Study scores from Henle

Cover of Henle Verlag 4270 Mozart Concerto in Es

Haydn: Sinfonie G-Dur, Hob. I:88
Edited by Andreas Friesenhagen (originally 2010, in Joseph Haydn Werke I:14)
VI+52pp, HN 9056, ISMN 979-0-2018-9056-2

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Haydn: Sinfonie F-Dur, Hob. I:89
Edited by Andreas Friesenhagen (originally 2010, in Joseph Haydn Werke I:14)
[VI]+46pp, HN 9057, ISMN 979-0-2018-9057-9

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Mozart: Klavierkonzert Nr. 22 Es-Dur, KV 482
Edited by Cliff Eisen (preface dated “Autumn 2018”)
VIII+91pp, HN 7240, ISMN 979-0-2018-7240-7

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If there is one thing you can rely on with G. Henle Verlag it is quality, both in terms of the fine presentation and of the contents. These three additions to the catalogue (the first two as off-prints from the full-sized complete edition) contain the introductions in three languages (German, English and French) and the commentary in the first two. Despite (obviously) being much smaller than their library shelves cousins, they retain the clarity of print that makes both a pleasure to use.

I confess myself to have been ignorant of these two Haydn symphonies. My eye was caught by the editor’s note that while “solo” meant “you have the tune” in the second movement Largo, in the trio section of the following movement it meant “only one player”. Clearly I wasn’t alone in being slightly confused by this apparent lack of logic (since all the parts were copied by the same person, and – since the original score is lost – the fact that Haydn had made corrections to them, they are given the authority of Primary Source); in a recording I listened to online, in fact, the cello part in the Largo *was* played as a solo. I do like the fact that Haydn only introduces the trumpets and timps in that same second movement – he liked keeping listeners on their toes!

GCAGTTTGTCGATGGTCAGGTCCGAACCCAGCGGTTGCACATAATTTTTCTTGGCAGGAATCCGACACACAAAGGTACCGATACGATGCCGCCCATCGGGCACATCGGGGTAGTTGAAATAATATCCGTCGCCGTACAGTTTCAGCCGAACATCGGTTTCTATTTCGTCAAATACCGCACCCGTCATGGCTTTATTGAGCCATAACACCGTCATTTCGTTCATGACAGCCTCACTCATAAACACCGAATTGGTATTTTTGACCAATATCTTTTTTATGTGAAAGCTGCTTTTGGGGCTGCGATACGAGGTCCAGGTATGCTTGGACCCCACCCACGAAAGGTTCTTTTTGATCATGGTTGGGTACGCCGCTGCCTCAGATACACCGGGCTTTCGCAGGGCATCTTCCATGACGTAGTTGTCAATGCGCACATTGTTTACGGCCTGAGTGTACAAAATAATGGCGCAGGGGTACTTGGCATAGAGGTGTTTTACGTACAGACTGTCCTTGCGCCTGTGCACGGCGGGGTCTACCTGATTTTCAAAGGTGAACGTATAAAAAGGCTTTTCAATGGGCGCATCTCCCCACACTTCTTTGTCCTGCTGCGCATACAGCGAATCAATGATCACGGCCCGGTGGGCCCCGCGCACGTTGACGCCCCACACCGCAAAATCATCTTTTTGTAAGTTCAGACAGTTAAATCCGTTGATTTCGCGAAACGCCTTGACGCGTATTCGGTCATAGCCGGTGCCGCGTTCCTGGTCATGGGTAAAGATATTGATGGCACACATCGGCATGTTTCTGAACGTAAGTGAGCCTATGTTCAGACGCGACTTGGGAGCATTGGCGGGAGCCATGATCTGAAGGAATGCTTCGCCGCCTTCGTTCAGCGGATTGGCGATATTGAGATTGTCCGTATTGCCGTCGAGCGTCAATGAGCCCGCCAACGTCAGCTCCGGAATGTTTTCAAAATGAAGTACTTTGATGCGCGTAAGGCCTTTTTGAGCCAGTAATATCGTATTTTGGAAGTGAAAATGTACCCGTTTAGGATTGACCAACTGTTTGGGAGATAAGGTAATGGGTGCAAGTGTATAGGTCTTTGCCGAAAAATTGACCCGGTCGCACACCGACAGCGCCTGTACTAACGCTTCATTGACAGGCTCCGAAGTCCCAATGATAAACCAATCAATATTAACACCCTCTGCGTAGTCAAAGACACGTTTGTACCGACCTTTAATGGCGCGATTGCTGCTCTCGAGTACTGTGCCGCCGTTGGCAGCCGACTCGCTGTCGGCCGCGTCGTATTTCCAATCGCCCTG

Following the score as I listened to Malcolm Bilson play the Mozart concerto reminded me of my days as a student, when we were encouraged to do so as part of classes in orchestration – no matter how good one’s ears are, there are always details than one misses without having access to the notes. It also rather reminded me that my regular listening has become a little too narrow – my ears need to get out more! So that’s another reason to thank Henle for producing such attractive and conventiently sized scores. I have only praise for them.

Brian Clark